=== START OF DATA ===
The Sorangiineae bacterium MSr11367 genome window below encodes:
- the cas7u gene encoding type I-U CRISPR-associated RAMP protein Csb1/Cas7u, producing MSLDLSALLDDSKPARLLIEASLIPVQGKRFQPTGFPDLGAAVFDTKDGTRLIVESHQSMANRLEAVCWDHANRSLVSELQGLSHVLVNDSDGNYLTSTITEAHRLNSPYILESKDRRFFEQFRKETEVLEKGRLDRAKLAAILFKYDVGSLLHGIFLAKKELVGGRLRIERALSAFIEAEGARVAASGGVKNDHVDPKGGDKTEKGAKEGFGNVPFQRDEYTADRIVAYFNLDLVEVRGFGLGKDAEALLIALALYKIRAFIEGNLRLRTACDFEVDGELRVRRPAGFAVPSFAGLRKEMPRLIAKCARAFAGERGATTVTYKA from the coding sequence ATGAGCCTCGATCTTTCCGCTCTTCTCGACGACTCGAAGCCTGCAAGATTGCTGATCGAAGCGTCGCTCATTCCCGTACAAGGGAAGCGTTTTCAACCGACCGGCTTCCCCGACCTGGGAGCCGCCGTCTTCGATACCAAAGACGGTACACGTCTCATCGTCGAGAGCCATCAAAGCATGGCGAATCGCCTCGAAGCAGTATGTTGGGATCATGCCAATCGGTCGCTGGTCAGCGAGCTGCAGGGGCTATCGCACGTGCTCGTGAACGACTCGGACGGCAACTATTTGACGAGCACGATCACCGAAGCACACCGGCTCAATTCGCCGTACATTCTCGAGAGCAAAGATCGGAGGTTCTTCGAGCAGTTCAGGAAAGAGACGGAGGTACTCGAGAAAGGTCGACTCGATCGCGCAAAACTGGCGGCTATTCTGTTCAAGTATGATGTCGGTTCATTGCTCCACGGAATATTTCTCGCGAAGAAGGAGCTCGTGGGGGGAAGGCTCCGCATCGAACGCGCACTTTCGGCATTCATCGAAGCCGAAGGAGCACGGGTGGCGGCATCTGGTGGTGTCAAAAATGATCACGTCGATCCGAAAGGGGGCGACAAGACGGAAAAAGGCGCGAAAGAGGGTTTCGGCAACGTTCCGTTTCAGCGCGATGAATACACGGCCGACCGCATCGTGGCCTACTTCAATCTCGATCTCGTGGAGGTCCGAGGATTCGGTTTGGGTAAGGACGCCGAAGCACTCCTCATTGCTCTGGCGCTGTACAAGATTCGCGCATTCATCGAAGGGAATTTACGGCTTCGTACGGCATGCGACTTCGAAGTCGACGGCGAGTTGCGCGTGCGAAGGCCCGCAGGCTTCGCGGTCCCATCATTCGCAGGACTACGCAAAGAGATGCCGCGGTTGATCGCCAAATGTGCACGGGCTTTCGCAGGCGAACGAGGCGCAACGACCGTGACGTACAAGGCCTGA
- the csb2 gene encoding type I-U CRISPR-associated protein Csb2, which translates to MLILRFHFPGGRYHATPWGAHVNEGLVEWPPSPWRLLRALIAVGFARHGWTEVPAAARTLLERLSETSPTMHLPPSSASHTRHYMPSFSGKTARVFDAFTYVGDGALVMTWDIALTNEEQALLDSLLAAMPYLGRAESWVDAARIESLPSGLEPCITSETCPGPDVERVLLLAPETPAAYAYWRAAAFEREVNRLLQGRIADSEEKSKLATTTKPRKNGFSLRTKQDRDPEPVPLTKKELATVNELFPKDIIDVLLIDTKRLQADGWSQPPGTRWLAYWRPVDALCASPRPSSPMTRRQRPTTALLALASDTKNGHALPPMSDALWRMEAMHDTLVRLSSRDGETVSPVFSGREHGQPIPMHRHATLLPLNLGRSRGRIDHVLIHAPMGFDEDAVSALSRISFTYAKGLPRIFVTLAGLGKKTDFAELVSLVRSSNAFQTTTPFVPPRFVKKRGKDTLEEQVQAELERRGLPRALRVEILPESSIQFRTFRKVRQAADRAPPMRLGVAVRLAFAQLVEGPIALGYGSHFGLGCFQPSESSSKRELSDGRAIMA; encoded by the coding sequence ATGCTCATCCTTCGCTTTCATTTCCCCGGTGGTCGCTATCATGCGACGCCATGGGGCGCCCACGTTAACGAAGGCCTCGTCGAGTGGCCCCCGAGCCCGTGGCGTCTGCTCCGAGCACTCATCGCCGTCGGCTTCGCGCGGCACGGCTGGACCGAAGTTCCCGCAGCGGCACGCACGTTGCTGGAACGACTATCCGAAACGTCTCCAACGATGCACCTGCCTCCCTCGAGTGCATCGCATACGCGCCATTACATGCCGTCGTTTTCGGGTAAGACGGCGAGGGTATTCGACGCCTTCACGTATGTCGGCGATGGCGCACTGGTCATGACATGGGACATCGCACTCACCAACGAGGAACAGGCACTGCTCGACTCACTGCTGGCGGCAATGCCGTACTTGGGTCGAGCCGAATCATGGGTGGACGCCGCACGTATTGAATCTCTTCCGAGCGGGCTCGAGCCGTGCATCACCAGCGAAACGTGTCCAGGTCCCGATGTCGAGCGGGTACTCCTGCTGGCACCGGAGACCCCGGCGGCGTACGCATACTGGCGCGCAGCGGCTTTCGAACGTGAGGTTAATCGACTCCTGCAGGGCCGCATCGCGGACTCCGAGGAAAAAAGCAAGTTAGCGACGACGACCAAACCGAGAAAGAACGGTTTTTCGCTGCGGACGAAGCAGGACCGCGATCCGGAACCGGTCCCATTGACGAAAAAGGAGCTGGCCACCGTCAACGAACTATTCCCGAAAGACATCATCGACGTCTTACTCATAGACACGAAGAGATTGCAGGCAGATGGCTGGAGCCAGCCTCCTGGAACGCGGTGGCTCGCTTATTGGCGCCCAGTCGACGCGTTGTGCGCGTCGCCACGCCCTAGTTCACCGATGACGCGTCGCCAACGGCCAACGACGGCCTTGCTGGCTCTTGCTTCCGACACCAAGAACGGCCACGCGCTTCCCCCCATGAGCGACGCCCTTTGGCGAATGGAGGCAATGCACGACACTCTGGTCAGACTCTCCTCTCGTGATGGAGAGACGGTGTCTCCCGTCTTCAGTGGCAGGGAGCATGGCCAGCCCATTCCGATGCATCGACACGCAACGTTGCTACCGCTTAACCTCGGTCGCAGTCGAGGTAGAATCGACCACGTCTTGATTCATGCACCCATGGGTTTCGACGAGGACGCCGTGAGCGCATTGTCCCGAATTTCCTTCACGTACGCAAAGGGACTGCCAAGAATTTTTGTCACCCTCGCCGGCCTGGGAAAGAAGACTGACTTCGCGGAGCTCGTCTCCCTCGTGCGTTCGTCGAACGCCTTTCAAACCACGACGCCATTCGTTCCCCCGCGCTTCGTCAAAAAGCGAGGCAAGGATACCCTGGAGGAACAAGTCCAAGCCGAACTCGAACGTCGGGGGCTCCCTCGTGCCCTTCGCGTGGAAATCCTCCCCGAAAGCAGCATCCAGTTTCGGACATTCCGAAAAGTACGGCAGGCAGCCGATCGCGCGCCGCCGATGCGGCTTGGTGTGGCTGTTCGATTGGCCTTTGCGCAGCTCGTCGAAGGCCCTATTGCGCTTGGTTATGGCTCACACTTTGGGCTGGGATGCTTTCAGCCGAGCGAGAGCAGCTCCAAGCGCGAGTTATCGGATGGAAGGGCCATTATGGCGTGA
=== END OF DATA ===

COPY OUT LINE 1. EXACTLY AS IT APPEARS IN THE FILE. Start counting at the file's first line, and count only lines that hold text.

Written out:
The Sorangiineae bacterium MSr11367 genome window below encodes: